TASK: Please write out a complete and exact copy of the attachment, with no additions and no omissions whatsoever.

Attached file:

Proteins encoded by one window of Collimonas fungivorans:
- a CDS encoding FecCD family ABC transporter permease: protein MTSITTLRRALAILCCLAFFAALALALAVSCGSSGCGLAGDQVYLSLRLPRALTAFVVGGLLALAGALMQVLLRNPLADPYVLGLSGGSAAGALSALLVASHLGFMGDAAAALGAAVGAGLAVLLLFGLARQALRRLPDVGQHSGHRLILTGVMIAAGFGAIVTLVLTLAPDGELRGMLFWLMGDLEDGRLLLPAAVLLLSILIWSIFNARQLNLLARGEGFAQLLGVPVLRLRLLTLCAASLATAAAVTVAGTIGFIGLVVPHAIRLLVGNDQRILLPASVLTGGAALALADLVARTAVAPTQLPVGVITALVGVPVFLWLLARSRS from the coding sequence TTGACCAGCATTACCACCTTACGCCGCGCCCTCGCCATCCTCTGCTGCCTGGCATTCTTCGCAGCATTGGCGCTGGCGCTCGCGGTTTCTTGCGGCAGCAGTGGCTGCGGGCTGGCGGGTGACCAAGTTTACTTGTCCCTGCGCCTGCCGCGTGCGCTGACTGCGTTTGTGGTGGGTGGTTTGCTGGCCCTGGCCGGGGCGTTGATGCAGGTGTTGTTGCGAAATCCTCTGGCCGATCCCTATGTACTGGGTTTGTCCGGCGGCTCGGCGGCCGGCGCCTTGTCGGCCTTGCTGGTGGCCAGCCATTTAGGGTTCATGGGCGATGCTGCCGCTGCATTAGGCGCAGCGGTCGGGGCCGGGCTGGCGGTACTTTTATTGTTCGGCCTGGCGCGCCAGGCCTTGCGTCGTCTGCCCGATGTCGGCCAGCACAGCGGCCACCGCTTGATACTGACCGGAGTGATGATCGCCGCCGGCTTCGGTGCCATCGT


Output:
Proteins encoded by one window of Collimonas fungivorans:
- a CDS encoding FecCD family ABC transporter permease: protein MTSITTLRRALAILCCLAFFAALALALAVSCGSSGCGLAGDQVYLSLRLPRALTAFVVGGLLALAGALMQVLLRNPLADPYVLGLSGGSAAGALSALLVASHLGFMGDAAAALGAAVGAGLAVLLLFGLARQALRRLPDVGQHSGHRLILTGVMIAAGFGAIVTLVLTLAPDGELRGMLFWLMGDLEDGRLLLPAAVLLLSILIWSIFNARQLNLLARGEGFAQLLGVPVLRLRLLTLCAASLATAAAVTVAGTIGFIGLVVPHAIRLLVGNDQRILLPASVLTGGAALALADLVARTAVAPTQLPVGVITALVGVPVFLWLLARSRS from the coding sequence TTGACCAGCATTACCACCTTACGCCGCGCCCTCGCCATCCTCTGCTGCCTGGCATTCTTCGCAGCATTGGCGCTGGCGCTCGCGGTTTCTTGCGGCAGCAGTGGCTGCGGGCTGGCGGGTGACCAAGTTTACTTGTCCCTGCGCCTGCCGCGTGCGCTGACTGCGTTTGTGGTGGGTGGTTTGCTGGCCCTGGCCGGGGCGTTGATGCAGGTGTTGTTGCGAAATCCTCTGGCCGATCCCTATGTACTGGGTTTGTCCGGCGGCTCGGCGGCCGGCGCCTTGTCGGCCTTGCTGGTGGCCAGCCATTTAGGGTTCATGGGCGATGCTGCCGCTGCATTAGGCGCAGCGGTCGGGGCCGGGCTGGCGGTACTTTTATTGTTCGGCCTGGCGCGCCAGGCCTTGCGTCGTCTGCCCGATGTCGGCCAGCACAGCGGCCACCGCTTGATACTGACCGGAGTGATGATCGCCGCCGGCTTCGGTGCCATCGT